The week of August 11-17, 2019, was probably the most diverse week ever recorded at the United Methodist Red Bird Mission Work Camp, in Beverly, Kentucky. Onto that campus came a group of about 75 Christians from many places, representing many forms of diversity.
- Ethnicity (African American, African, Korean, Latino, European-American);
- Location (Delaware, Washington DC, South Dakota, Minnesota, Pennsylvania, New Jersey, New York, Arizona, Texas);
- Age (between age 8 to 80);
- Denomination (United Methodists, ELCA Lutherans, Unity);
- Denominational role (pastors, deacons, district superintendents, a bishop, certified lay ministers, lay people);
- Ability (Deaf, Hard of Hearing, mobility-challenged, able-bodied); and
- Gender and sexual orientation.
The groups were sent out each day to work on various projects: building wheelchair access ramps, repairing floors, upgrading bedrooms, and arranging donated clothing for distribution.
This ecumenical organization of Deaf folks and their advocates work together on various common goals of inclusion and empowerment. History was made on this trip when for the first time members engaged in “hands-on mission work.”
Many of our own United Methodist Deaf members are active in ELM. Many were highly-skilled carpenters and craftsmen, and they worked side by side with hearing people who were not fluent in American Sign Language.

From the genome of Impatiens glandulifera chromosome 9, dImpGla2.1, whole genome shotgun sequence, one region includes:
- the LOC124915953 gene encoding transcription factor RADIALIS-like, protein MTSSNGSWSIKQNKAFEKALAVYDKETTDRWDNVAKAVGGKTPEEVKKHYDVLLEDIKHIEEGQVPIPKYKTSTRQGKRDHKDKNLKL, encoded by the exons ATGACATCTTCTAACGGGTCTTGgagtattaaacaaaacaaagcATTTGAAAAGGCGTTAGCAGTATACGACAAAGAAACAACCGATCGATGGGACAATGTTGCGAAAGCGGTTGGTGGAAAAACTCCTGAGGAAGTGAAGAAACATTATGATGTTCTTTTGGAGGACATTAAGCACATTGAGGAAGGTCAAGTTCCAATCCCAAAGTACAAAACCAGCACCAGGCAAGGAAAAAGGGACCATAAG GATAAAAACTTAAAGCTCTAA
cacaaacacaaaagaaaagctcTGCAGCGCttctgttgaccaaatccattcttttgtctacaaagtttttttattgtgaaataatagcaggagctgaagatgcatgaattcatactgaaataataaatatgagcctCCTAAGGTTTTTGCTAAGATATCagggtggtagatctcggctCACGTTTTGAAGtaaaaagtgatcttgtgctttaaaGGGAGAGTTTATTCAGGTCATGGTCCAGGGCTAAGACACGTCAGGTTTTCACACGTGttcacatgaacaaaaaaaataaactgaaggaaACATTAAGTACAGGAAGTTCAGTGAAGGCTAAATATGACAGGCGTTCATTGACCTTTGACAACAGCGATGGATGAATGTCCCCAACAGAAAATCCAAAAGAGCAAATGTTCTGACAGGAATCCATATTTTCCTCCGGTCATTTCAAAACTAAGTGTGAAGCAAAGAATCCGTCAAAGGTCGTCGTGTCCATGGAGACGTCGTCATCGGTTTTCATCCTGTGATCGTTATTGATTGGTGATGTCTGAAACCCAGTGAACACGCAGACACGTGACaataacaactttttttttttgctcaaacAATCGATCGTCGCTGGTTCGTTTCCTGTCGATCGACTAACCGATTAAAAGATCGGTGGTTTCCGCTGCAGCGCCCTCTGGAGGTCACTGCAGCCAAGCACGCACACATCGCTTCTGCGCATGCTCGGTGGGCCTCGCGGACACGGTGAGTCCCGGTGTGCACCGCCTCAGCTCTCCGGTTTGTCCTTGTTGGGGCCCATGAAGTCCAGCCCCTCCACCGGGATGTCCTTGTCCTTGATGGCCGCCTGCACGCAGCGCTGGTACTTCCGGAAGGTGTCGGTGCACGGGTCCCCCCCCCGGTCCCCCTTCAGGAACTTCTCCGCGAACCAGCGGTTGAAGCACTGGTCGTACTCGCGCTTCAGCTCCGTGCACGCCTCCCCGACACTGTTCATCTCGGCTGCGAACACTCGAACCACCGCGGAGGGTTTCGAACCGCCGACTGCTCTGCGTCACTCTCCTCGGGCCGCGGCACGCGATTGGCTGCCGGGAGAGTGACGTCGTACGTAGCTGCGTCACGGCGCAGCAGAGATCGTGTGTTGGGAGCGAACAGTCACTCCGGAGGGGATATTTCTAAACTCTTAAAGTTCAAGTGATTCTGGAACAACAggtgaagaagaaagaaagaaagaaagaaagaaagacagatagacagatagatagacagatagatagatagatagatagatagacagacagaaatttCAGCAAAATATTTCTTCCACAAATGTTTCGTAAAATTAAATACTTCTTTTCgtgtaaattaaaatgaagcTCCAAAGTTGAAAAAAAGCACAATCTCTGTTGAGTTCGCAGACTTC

The sign language interpreters on each team kept busy filling in the communication gaps; but slowly people began to figure out ways to communicate and work together. Humor and God’s Spirit broke down many of the walls of communication and difference.
We worked hard and came home tired and dirty each day. But we shared in worship each morning and evening and had lots of time on the porch to socialize, meet new friends and play with the resident cats.
On Wednesday night we were treated to a tour of the Red Bird School and an ice cream and cake party hosted by the Red Bird Conference District Superintendent. On Thursday night we had the “Talent-No-Talent” show starring hearing and Deaf people who shared their gifts of music, storytelling, humor and skits.
On Friday, our last night there was a closing communion service with the Deaf Community primarily taking the lead. A Deaf pastor preached, beautiful songs were signed and our young people served the Communion elements.
* Deaf culture is the set of social beliefs, behaviors, art, literary traditions, history, values, and shared institutions of communities that are influenced by deafness and which use sign languages as the main means of communication. When used as a cultural label especially within the culture, the word deaf is often written with a capital D and referred to as “big D Deaf” in speech and sign. When used as a label for the audiological condition, it is written with a lower case d. (Wikipedia)
Download the Bishop’s PPT presentation about the Red Bird Mission trip and see more of her great photos!